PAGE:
Albany 2019: 20th Conversation - Abstracts

category image Albany 2019
Conversation 20
June 11-15 2019
Adenine Press (2019)

The Critical Role of Intrinsic Disorder in Creating Bioactive Materials

The development of materials with diverse functional properties enables a broad range of applications. For materials composed of protein, well-established molecular biology techniques can theoretically be used to genetically fuse full-length functional proteins to the self-assembling protein, creating a single amino acid chain capable of both forming materials and enacting the function of interest. However, protein-based materials are typically assembled under denaturing conditions, precluding incorporation of proteins in an active state. Our lab discovered that the Drosophila melanogaster transcription factor Ultrabithorax (Ubx) self-assembles into nanoscale to macroscale materials. The disordered regions of Ubx resemble the amino acid sequence of elastin, and the mechanical properties of Ubx fibers resemble those of elastin. Because Ubx materials rapidly form in mild, aqueous buffers, a surprisingly wide variety of full-length monomeric and multimeric proteins can be incorporated into Ubx materials via gene fusion without harming materials assembly or impairing the function of the appended protein. Indeed, fusing Ubx is fused to angiogenic growth factors, creates fibers that control cell signaling and cell behavior in vitro, and can instigate and guide blood vessel formation in vivo. Finally, Ubx fibers retain the ability to bind specific DNA sequences, and Ubx monomers bound to DNA can still assemble into fibers. The intrinsically disordered regions of Ubx allows incorporation of molecules up to three times the size of this protein. One-pot production of functionalized Ubx materials provides a facile, scalable platform for customizing materials for a variety of applications.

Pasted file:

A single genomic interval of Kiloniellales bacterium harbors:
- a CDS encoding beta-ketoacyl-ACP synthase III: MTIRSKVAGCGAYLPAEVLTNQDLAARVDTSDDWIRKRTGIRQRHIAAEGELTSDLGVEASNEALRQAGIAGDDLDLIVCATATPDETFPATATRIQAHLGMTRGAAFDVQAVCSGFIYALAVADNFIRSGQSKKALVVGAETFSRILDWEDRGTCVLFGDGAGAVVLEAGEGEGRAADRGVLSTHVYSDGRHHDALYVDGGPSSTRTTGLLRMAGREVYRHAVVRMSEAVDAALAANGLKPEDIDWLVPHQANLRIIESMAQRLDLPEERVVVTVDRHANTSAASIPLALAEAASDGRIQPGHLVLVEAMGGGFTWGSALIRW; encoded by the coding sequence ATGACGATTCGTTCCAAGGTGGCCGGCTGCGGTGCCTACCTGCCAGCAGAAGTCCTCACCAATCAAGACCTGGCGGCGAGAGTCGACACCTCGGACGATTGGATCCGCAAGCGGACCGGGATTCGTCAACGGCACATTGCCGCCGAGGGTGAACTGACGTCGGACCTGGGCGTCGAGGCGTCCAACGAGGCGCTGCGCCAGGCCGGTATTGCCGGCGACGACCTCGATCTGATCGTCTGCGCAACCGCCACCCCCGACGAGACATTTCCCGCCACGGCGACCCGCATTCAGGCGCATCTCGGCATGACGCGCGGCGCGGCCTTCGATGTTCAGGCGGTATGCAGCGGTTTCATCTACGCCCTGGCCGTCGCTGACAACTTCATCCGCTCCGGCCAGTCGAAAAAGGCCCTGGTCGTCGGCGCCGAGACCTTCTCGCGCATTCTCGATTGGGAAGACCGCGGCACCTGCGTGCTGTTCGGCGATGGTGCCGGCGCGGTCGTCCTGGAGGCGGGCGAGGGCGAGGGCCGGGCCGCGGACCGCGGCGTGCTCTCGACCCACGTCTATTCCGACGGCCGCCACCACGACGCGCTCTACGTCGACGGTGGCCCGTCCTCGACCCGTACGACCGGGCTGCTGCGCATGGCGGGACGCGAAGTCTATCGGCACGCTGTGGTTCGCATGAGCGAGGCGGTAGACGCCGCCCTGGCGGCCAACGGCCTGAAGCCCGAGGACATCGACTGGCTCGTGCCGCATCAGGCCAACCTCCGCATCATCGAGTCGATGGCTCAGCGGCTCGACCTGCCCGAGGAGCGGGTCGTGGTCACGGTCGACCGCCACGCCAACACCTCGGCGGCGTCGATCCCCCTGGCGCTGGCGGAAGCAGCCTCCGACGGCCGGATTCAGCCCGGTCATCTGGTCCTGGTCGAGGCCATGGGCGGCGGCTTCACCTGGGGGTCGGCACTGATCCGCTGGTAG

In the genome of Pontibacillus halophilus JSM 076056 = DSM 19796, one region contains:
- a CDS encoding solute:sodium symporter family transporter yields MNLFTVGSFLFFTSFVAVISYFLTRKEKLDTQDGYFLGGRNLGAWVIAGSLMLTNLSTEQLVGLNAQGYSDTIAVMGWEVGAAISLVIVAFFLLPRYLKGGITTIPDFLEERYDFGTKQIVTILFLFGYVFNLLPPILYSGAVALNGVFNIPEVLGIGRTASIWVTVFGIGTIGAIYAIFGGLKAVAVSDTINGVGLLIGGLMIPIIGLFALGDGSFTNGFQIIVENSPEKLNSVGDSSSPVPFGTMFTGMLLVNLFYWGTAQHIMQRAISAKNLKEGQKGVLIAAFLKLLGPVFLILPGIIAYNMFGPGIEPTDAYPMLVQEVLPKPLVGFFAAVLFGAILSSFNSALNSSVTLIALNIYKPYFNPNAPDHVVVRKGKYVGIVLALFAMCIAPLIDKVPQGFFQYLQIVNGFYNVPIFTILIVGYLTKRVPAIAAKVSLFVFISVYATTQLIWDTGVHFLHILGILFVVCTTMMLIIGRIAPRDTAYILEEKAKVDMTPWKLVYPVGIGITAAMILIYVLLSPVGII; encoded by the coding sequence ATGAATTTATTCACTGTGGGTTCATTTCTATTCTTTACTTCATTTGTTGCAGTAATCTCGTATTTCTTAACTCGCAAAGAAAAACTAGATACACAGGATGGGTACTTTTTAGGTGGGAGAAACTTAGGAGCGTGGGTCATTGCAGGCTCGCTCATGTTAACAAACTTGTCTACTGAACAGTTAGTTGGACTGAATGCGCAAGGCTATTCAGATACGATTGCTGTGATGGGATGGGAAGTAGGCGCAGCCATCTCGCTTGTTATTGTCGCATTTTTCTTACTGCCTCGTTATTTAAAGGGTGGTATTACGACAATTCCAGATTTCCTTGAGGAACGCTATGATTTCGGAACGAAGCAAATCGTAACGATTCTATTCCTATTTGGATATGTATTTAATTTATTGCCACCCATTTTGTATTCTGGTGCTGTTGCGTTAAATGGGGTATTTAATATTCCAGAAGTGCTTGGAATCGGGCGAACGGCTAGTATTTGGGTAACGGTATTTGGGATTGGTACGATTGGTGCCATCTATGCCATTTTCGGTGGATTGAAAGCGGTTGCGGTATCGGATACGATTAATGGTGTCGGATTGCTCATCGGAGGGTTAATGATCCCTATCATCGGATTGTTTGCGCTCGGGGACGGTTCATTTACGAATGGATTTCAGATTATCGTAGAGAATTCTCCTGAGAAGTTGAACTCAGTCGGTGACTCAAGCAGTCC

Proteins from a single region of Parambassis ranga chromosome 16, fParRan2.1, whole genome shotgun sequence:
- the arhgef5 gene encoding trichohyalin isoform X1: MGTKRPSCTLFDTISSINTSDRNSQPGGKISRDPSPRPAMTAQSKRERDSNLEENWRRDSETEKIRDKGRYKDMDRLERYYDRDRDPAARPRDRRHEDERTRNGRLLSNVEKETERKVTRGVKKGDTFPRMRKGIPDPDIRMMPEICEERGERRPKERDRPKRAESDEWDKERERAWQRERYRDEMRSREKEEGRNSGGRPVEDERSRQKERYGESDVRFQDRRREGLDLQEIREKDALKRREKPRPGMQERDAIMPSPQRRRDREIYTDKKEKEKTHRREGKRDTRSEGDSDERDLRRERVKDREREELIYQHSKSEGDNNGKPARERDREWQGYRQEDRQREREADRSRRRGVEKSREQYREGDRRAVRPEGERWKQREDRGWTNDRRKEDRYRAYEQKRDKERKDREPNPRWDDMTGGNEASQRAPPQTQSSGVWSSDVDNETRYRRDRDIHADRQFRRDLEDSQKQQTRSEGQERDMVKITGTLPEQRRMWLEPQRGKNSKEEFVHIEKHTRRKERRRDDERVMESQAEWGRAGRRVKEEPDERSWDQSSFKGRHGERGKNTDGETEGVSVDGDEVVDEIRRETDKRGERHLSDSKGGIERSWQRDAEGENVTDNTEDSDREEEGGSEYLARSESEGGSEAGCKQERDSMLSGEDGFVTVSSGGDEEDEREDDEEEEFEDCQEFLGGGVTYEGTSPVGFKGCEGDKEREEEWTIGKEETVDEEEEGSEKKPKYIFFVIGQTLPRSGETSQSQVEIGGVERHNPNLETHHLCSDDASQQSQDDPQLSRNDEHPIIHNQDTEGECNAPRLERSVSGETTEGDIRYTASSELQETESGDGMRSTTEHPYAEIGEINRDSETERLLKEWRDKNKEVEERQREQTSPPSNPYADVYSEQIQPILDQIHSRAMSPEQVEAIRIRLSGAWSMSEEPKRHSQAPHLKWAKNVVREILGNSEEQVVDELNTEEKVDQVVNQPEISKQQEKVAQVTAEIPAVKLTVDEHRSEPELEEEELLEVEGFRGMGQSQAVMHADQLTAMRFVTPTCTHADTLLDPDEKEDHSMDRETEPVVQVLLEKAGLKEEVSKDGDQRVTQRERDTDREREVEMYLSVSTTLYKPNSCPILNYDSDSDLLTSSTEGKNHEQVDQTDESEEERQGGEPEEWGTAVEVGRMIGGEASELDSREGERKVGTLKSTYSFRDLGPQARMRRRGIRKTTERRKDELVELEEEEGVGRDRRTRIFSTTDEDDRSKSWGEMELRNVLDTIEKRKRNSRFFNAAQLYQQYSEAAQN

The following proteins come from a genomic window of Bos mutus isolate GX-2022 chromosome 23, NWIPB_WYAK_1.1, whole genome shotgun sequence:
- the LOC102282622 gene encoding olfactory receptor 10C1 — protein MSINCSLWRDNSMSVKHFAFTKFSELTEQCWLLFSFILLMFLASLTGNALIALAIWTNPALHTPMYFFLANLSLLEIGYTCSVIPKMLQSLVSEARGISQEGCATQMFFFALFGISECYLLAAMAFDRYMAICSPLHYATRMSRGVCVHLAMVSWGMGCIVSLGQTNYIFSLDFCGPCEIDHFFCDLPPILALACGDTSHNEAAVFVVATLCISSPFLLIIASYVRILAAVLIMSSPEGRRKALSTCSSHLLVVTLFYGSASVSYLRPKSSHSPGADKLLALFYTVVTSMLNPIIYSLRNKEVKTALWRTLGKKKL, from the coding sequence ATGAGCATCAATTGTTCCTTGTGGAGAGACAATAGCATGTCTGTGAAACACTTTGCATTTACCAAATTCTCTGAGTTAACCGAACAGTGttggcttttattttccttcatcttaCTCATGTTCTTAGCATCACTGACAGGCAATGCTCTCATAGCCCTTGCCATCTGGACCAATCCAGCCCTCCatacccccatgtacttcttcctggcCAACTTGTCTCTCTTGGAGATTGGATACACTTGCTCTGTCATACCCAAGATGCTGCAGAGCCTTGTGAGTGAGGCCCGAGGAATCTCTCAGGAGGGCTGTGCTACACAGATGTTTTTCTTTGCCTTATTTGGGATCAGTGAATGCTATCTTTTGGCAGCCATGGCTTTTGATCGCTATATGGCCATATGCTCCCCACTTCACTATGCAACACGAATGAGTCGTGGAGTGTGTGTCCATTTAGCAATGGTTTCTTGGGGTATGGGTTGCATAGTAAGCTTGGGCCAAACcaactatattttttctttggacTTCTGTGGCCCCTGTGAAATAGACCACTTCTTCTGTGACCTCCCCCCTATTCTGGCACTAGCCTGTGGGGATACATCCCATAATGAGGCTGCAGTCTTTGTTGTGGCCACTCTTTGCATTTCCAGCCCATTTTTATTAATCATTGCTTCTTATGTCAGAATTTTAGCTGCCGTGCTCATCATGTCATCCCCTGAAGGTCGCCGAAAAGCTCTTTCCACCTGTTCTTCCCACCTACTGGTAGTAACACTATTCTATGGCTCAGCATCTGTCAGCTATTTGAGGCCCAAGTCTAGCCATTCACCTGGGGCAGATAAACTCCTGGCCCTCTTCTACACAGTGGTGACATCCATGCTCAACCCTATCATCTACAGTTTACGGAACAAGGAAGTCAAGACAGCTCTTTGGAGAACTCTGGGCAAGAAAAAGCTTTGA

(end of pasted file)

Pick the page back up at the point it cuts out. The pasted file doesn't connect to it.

Sarah E. Bondos

Department of Molecular and Cellular Medicine
440 Reynolds Medical Building
Texas A&M Health Science Center
College Station, TX 77843-1114

Email: SEBondos@medicine.tamhsc.edu